Archbishop of Canterbury to African Churches: Respect Gays
As the Anglican Archbishop of Canterbury prepares for a five-day trip to Africa, he is urging Christian leaders on that continent to defend the human rights of all people, including gays and lesbians.
In a letter to “all Primates of the Anglican Communion, and to the Presidents of Nigeria and Uganda, Archbishop of Canterbury Justin Welby, the spiritual head of the worldwide Anglican Communion, and, John Sentamu, Archbishop of York, the second-highest-ranking Anglican cleric in England, quoted the Dromantine Communiqué of 2005, calling for “pastoral care and friendship for all, regardless of sexual orientation.”
The Communiqué, they note, states that “the victimisation or diminishment of human beings whose affections happen to be ordered towards people of the same sex is anathema to us. We assure homosexual people that they are children of God, loved and valued by Him.”
The letter concludes with the wish that leaders in Africa demonstrate “the love of Christ and the affirmation of which the Dromantine communiqué speaks.”
Welby is meeting with Anglican leaders in South Sudan, Rwanda, Burundi, and the Democratic Republic of Congo, reports London's Telegraph.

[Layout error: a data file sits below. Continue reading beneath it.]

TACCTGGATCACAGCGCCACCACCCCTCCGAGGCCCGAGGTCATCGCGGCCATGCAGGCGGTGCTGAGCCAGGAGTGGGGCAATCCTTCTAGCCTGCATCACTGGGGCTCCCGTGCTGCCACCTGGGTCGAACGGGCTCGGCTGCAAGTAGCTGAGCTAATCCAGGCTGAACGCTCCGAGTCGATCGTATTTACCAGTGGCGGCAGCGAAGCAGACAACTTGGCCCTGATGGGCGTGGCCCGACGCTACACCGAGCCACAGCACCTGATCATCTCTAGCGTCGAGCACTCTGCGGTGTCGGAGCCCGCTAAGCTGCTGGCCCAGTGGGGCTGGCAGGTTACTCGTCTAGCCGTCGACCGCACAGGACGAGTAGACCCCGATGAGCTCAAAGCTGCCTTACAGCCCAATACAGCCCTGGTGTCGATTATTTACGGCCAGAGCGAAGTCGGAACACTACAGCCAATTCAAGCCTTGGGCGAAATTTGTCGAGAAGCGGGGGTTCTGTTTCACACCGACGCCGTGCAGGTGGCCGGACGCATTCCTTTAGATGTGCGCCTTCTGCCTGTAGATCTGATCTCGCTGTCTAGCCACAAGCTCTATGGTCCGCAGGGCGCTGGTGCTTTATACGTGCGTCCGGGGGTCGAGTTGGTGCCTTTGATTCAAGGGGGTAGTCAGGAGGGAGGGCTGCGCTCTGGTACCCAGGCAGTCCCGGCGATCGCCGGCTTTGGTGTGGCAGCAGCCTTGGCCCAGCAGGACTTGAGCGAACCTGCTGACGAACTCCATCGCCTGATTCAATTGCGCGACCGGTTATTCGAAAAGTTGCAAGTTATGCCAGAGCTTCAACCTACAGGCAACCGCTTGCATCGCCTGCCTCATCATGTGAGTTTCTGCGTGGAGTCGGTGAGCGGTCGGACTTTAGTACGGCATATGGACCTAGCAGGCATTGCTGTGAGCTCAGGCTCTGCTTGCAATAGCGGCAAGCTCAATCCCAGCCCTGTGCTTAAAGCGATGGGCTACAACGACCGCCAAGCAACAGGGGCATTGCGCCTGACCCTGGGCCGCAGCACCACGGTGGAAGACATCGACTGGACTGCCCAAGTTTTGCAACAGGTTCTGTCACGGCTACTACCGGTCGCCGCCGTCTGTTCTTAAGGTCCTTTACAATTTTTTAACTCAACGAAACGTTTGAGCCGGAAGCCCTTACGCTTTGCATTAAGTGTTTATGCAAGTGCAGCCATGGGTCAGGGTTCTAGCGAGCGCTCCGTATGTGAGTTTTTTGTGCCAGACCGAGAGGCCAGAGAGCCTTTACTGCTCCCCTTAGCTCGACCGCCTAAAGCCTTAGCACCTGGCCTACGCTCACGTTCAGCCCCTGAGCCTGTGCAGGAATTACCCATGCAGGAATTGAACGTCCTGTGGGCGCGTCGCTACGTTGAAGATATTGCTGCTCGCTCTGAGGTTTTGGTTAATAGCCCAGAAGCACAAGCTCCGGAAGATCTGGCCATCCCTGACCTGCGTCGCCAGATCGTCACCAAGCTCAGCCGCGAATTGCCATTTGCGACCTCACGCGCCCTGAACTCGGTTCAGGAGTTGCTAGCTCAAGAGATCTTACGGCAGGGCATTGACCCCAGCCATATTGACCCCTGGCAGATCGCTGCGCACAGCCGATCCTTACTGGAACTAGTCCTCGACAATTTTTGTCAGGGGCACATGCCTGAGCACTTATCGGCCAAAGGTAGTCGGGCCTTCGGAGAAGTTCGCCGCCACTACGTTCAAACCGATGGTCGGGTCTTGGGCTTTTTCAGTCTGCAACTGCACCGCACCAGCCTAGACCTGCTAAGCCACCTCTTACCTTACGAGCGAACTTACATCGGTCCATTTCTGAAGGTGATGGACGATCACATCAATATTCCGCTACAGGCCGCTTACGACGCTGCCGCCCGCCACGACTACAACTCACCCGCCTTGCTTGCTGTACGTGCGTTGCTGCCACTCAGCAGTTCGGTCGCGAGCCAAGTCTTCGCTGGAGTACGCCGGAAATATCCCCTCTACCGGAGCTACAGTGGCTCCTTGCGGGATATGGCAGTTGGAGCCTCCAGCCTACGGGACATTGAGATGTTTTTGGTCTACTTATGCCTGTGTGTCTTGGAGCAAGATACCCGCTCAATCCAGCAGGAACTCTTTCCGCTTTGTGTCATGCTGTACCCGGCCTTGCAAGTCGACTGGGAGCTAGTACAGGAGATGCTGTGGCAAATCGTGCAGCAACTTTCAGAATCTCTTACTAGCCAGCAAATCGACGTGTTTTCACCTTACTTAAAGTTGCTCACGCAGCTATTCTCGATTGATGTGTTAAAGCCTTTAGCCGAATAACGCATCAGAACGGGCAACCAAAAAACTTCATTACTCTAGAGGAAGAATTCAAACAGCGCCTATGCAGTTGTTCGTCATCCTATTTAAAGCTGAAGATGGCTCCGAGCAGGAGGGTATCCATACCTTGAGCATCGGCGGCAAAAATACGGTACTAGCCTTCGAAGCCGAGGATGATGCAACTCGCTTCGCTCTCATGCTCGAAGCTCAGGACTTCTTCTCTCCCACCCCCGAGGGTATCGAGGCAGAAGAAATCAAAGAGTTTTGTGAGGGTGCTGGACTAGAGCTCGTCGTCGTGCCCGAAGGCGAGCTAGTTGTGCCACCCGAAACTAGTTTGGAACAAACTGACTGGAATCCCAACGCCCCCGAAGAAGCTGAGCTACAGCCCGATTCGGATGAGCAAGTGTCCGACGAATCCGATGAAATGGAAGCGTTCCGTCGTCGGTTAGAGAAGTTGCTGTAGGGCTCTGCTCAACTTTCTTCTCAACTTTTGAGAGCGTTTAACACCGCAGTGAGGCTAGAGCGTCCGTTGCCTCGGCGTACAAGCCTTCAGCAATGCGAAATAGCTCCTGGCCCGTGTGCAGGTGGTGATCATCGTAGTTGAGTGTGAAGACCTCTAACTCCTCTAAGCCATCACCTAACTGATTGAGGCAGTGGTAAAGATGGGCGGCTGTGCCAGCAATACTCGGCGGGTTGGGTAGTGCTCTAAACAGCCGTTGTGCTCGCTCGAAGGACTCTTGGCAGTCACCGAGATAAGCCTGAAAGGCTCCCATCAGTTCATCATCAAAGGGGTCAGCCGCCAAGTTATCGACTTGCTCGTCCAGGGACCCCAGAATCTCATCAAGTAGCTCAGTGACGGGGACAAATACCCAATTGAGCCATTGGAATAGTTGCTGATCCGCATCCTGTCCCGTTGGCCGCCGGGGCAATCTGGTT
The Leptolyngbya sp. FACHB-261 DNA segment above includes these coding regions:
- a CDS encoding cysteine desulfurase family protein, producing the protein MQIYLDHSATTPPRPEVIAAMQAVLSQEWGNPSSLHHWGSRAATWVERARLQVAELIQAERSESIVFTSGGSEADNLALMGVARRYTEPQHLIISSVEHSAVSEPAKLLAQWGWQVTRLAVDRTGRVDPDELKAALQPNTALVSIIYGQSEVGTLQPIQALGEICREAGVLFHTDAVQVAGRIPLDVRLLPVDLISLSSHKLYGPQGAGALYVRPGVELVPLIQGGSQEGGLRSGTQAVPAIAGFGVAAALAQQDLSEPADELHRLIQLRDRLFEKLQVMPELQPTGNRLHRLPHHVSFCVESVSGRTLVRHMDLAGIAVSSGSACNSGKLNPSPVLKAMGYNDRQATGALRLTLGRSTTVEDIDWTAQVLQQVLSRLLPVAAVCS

In Nigeria, President Goodluck Jonathan signed a law earlier this month criminalizing homosexuality, with punishment including up to 14 years in prison. According to the Telegraph, the law “prohibits homosexuals from even meeting in groups of two or more, bans marriage or civil unions between people of the same sex, and criminalises gay clubs and events.”
The chief Anglican bishop in Nigeria, Archbishop Nicholas Okoh, “listed homosexuality and lesbianism as one of the manifestations of the devil through the lives of some helpless individuals that need to be fought with the armour of God,” according to the Anglican Church in Nigeria’s website.
Nigeria is the 38th nation in Africa to criminalize homosexuality, and several countries in the Middle East and elsewhere have similar laws. In Iran, Saudi Arabia, Yemen, Mauritania, and Sudan, plus parts of Nigeria and Somalia, homosexuality is punishable by death, according to Business Insider.
The Anglican Communion is an affiliation of 38 independent churches with over 85 million members in 165 countries. More than half the world’s Anglicans live in Africa. The Episcopal Church is the U.S. branch of Anglicanism, with about 2 million members.
In 2003 the election of Gene Robinson, an openly gay priest, as Episcopal bishop of New Hampshire caused a worldwide rupture in Anglican relations. Some American dioceses affiliated with the Episcopal Church left following Robinson’s consecration in 2004 and aligned themselves with conservative African Anglican churches. In July 2012 the Episcopal Church became the largest mainstream Christian denomination in the U.S. to approve of same-sex relationships.